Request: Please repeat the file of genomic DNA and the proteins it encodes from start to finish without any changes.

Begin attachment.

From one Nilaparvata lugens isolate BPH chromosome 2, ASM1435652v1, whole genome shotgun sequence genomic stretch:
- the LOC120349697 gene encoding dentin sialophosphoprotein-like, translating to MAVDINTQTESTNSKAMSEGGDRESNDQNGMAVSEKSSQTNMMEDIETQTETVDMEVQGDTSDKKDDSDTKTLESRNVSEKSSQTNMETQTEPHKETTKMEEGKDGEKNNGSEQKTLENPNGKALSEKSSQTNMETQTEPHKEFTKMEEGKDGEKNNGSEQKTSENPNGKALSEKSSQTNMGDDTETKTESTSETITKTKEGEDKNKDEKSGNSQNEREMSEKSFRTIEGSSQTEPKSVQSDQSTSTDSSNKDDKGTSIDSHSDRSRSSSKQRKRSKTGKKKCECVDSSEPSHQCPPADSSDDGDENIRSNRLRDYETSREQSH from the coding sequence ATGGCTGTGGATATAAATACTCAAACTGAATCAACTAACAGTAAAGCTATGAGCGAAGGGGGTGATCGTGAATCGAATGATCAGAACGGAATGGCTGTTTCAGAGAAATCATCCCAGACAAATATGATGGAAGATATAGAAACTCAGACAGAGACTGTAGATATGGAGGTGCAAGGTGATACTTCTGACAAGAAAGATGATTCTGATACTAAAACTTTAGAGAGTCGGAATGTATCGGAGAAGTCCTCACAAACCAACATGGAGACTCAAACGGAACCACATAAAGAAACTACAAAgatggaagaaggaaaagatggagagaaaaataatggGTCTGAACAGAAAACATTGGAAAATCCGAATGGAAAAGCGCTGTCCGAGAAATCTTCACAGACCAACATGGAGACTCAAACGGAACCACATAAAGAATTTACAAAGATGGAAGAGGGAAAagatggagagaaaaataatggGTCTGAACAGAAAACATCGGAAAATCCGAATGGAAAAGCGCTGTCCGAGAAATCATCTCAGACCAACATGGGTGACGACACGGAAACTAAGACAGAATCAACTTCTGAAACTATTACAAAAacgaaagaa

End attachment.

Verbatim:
From one Nilaparvata lugens isolate BPH chromosome 2, ASM1435652v1, whole genome shotgun sequence genomic stretch:
- the LOC120349697 gene encoding dentin sialophosphoprotein-like, translating to MAVDINTQTESTNSKAMSEGGDRESNDQNGMAVSEKSSQTNMMEDIETQTETVDMEVQGDTSDKKDDSDTKTLESRNVSEKSSQTNMETQTEPHKETTKMEEGKDGEKNNGSEQKTLENPNGKALSEKSSQTNMETQTEPHKEFTKMEEGKDGEKNNGSEQKTSENPNGKALSEKSSQTNMGDDTETKTESTSETITKTKEGEDKNKDEKSGNSQNEREMSEKSFRTIEGSSQTEPKSVQSDQSTSTDSSNKDDKGTSIDSHSDRSRSSSKQRKRSKTGKKKCECVDSSEPSHQCPPADSSDDGDENIRSNRLRDYETSREQSH from the coding sequence ATGGCTGTGGATATAAATACTCAAACTGAATCAACTAACAGTAAAGCTATGAGCGAAGGGGGTGATCGTGAATCGAATGATCAGAACGGAATGGCTGTTTCAGAGAAATCATCCCAGACAAATATGATGGAAGATATAGAAACTCAGACAGAGACTGTAGATATGGAGGTGCAAGGTGATACTTCTGACAAGAAAGATGATTCTGATACTAAAACTTTAGAGAGTCGGAATGTATCGGAGAAGTCCTCACAAACCAACATGGAGACTCAAACGGAACCACATAAAGAAACTACAAAgatggaagaaggaaaagatggagagaaaaataatggGTCTGAACAGAAAACATTGGAAAATCCGAATGGAAAAGCGCTGTCCGAGAAATCTTCACAGACCAACATGGAGACTCAAACGGAACCACATAAAGAATTTACAAAGATGGAAGAGGGAAAagatggagagaaaaataatggGTCTGAACAGAAAACATCGGAAAATCCGAATGGAAAAGCGCTGTCCGAGAAATCATCTCAGACCAACATGGGTGACGACACGGAAACTAAGACAGAATCAACTTCTGAAACTATTACAAAAacgaaagaa